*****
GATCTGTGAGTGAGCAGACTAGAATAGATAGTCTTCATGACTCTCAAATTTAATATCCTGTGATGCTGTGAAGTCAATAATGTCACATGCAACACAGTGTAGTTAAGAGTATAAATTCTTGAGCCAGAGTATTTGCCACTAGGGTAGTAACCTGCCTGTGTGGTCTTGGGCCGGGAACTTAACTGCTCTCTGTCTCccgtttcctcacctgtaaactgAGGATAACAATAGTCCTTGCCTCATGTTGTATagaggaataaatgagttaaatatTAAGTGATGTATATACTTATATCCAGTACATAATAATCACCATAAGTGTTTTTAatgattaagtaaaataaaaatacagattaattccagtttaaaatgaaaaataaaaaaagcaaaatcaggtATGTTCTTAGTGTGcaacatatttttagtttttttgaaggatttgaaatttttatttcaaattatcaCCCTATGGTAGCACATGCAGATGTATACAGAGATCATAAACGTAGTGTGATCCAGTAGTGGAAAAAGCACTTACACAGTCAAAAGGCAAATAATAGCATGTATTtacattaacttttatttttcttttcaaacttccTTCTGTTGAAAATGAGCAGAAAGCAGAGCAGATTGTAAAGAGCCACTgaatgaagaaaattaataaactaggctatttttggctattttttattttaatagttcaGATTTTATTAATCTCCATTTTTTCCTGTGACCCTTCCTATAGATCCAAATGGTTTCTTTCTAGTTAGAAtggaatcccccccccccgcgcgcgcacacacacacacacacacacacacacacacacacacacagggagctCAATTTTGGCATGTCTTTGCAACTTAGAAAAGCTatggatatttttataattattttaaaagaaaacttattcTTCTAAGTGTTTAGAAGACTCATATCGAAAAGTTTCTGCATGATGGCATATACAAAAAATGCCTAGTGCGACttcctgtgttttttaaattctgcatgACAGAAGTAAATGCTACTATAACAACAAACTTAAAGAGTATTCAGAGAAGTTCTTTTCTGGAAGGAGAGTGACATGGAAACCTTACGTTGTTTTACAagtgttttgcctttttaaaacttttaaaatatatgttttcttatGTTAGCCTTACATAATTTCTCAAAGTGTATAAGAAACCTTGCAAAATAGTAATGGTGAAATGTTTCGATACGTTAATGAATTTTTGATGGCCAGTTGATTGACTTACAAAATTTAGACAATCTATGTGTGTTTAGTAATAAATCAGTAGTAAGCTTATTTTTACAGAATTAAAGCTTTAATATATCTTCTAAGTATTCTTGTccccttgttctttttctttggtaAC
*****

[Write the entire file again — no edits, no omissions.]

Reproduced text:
GATCTGTGAGTGAGCAGACTAGAATAGATAGTCTTCATGACTCTCAAATTTAATATCCTGTGATGCTGTGAAGTCAATAATGTCACATGCAACACAGTGTAGTTAAGAGTATAAATTCTTGAGCCAGAGTATTTGCCACTAGGGTAGTAACCTGCCTGTGTGGTCTTGGGCCGGGAACTTAACTGCTCTCTGTCTCccgtttcctcacctgtaaactgAGGATAACAATAGTCCTTGCCTCATGTTGTATagaggaataaatgagttaaatatTAAGTGATGTATATACTTATATCCAGTACATAATAATCACCATAAGTGTTTTTAatgattaagtaaaataaaaatacagattaattccagtttaaaatgaaaaataaaaaaagcaaaatcaggtATGTTCTTAGTGTGcaacatatttttagtttttttgaaggatttgaaatttttatttcaaattatcaCCCTATGGTAGCACATGCAGATGTATACAGAGATCATAAACGTAGTGTGATCCAGTAGTGGAAAAAGCACTTACACAGTCAAAAGGCAAATAATAGCATGTATTtacattaacttttatttttcttttcaaacttccTTCTGTTGAAAATGAGCAGAAAGCAGAGCAGATTGTAAAGAGCCACTgaatgaagaaaattaataaactaggctatttttggctattttttattttaatagttcaGATTTTATTAATCTCCATTTTTTCCTGTGACCCTTCCTATAGATCCAAATGGTTTCTTTCTAGTTAGAAtggaatcccccccccccgcgcgcgcacacacacacacacacacacacacacacacacacacacagggagctCAATTTTGGCATGTCTTTGCAACTTAGAAAAGCTatggatatttttataattattttaaaagaaaacttattcTTCTAAGTGTTTAGAAGACTCATATCGAAAAGTTTCTGCATGATGGCATATACAAAAAATGCCTAGTGCGACttcctgtgttttttaaattctgcatgACAGAAGTAAATGCTACTATAACAACAAACTTAAAGAGTATTCAGAGAAGTTCTTTTCTGGAAGGAGAGTGACATGGAAACCTTACGTTGTTTTACAagtgttttgcctttttaaaacttttaaaatatatgttttcttatGTTAGCCTTACATAATTTCTCAAAGTGTATAAGAAACCTTGCAAAATAGTAATGGTGAAATGTTTCGATACGTTAATGAATTTTTGATGGCCAGTTGATTGACTTACAAAATTTAGACAATCTATGTGTGTTTAGTAATAAATCAGTAGTAAGCTTATTTTTACAGAATTAAAGCTTTAATATATCTTCTAAGTATTCTTGTccccttgttctttttctttggtaAC